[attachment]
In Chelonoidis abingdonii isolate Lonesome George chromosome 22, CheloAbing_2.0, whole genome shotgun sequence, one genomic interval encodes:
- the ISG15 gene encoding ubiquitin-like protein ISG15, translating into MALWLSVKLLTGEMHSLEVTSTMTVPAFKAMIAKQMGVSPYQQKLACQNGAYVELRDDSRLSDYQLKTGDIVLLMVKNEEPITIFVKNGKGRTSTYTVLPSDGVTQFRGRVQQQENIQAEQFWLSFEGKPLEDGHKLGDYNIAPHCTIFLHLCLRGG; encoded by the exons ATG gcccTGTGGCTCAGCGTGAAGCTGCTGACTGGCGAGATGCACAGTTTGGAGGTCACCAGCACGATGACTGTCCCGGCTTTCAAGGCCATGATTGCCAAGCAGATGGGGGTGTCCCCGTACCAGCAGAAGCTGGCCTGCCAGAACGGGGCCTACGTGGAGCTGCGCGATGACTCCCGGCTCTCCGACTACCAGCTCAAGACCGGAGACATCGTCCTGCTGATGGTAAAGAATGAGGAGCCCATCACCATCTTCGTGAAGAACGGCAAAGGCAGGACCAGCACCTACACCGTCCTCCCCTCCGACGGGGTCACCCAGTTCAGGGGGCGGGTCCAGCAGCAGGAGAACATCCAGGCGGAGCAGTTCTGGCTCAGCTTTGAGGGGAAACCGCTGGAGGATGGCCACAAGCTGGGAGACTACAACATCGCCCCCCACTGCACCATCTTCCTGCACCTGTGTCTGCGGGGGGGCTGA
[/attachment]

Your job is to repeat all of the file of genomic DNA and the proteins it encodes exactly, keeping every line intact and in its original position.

In Chelonoidis abingdonii isolate Lonesome George chromosome 22, CheloAbing_2.0, whole genome shotgun sequence, one genomic interval encodes:
- the ISG15 gene encoding ubiquitin-like protein ISG15, translating into MALWLSVKLLTGEMHSLEVTSTMTVPAFKAMIAKQMGVSPYQQKLACQNGAYVELRDDSRLSDYQLKTGDIVLLMVKNEEPITIFVKNGKGRTSTYTVLPSDGVTQFRGRVQQQENIQAEQFWLSFEGKPLEDGHKLGDYNIAPHCTIFLHLCLRGG; encoded by the exons ATG gcccTGTGGCTCAGCGTGAAGCTGCTGACTGGCGAGATGCACAGTTTGGAGGTCACCAGCACGATGACTGTCCCGGCTTTCAAGGCCATGATTGCCAAGCAGATGGGGGTGTCCCCGTACCAGCAGAAGCTGGCCTGCCAGAACGGGGCCTACGTGGAGCTGCGCGATGACTCCCGGCTCTCCGACTACCAGCTCAAGACCGGAGACATCGTCCTGCTGATGGTAAAGAATGAGGAGCCCATCACCATCTTCGTGAAGAACGGCAAAGGCAGGACCAGCACCTACACCGTCCTCCCCTCCGACGGGGTCACCCAGTTCAGGGGGCGGGTCCAGCAGCAGGAGAACATCCAGGCGGAGCAGTTCTGGCTCAGCTTTGAGGGGAAACCGCTGGAGGATGGCCACAAGCTGGGAGACTACAACATCGCCCCCCACTGCACCATCTTCCTGCACCTGTGTCTGCGGGGGGGCTGA